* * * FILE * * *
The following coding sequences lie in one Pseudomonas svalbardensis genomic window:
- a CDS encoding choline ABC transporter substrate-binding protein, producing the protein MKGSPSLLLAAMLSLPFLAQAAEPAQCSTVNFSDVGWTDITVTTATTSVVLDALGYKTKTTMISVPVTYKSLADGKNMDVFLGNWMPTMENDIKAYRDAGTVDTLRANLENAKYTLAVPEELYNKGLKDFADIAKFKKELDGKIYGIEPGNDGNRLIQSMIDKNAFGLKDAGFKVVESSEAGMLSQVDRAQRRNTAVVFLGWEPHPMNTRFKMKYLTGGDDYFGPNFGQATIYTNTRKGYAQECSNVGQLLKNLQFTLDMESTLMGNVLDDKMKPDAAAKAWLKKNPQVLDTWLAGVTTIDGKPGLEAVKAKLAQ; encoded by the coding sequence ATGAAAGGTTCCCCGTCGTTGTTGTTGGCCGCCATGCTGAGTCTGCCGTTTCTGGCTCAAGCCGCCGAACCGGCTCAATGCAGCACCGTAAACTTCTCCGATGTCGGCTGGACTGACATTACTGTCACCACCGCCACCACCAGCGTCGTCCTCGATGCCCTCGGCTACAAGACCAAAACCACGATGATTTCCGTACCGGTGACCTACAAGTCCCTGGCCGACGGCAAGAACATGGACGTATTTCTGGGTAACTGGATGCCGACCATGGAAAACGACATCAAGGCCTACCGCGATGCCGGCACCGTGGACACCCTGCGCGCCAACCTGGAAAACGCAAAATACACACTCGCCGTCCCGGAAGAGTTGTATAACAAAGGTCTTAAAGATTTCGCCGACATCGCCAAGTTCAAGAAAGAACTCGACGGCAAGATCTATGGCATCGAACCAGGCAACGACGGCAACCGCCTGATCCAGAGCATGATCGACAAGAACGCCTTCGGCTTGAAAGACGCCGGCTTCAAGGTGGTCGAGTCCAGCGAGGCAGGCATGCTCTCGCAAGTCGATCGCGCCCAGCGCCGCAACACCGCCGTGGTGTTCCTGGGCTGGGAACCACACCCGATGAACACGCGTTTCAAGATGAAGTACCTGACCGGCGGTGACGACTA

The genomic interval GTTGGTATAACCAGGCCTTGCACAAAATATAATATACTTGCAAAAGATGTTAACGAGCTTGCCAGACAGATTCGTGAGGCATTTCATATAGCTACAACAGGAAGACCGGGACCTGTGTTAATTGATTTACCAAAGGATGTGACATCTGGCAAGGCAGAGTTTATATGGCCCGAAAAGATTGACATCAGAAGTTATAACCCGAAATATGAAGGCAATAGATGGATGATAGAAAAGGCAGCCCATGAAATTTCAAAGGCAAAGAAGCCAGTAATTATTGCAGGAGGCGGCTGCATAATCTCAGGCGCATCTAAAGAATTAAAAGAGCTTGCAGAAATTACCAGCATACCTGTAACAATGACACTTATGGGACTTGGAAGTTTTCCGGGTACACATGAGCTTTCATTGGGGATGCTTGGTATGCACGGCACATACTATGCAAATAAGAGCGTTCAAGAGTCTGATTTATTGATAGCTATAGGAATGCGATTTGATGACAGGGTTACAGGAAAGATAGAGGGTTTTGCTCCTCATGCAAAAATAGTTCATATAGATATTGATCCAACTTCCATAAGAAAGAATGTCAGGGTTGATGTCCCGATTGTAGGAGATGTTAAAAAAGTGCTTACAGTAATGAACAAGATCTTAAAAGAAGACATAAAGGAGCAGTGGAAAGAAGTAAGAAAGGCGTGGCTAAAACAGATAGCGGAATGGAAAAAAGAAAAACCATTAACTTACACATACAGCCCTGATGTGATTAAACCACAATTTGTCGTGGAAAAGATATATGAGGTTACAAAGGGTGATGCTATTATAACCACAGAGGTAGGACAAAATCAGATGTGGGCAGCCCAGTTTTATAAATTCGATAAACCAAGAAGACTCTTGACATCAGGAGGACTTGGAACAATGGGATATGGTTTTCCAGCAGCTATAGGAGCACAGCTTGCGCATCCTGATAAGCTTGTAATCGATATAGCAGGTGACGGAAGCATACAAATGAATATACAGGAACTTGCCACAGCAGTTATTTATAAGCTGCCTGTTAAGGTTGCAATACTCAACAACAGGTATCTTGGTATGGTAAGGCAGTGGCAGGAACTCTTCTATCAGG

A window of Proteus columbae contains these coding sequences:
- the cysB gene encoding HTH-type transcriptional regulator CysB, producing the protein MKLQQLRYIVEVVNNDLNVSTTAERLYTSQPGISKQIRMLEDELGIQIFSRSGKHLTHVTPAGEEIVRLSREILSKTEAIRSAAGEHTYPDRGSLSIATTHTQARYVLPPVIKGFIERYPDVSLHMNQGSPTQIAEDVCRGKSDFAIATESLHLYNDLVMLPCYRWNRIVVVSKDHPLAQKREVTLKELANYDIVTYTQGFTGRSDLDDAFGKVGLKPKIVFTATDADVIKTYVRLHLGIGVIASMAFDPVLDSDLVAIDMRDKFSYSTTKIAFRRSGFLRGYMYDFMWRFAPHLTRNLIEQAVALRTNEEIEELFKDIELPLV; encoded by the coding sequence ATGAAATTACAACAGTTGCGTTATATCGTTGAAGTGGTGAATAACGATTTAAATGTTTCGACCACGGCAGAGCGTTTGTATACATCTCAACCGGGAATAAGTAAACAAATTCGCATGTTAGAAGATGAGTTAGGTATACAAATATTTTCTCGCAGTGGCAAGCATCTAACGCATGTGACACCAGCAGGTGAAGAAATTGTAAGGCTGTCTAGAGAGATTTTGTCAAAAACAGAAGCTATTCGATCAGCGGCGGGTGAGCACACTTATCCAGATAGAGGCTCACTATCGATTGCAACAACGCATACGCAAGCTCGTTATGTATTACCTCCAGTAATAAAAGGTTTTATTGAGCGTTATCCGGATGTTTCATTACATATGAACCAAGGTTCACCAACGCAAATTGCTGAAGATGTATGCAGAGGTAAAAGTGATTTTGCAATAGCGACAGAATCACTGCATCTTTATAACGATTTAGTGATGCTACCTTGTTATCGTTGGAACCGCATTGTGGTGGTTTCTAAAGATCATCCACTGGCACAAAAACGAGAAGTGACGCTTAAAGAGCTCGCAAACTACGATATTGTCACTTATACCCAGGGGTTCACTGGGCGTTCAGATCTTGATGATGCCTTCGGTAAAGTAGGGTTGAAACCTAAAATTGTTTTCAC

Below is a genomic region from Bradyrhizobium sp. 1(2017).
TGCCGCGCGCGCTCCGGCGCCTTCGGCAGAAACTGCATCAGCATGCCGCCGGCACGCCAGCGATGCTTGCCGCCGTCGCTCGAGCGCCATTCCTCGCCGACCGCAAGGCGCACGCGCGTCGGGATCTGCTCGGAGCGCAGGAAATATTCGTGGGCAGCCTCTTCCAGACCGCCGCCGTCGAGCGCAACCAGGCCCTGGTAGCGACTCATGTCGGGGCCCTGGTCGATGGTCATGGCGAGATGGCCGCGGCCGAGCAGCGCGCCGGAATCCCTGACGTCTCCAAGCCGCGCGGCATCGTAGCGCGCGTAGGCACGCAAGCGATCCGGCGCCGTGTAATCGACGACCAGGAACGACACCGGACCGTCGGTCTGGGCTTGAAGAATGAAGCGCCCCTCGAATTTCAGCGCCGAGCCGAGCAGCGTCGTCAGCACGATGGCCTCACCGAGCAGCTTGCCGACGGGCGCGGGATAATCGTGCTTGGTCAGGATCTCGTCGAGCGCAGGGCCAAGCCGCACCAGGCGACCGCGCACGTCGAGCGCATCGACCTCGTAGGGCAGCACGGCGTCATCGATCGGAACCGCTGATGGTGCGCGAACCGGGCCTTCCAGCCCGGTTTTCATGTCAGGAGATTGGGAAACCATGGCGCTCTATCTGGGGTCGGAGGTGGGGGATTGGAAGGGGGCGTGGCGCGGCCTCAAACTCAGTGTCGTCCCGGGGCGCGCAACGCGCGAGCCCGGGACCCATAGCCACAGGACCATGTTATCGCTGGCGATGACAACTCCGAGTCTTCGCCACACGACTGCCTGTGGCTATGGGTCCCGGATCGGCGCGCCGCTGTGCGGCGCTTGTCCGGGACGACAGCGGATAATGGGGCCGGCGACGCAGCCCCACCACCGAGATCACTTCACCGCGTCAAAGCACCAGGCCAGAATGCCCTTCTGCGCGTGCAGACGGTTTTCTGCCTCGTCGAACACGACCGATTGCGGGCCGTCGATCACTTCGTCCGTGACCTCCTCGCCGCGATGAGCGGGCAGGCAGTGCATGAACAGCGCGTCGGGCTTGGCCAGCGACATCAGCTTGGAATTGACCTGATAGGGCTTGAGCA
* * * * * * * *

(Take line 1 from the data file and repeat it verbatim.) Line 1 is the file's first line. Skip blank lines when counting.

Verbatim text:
The following coding sequences lie in one Pseudomonas svalbardensis genomic window: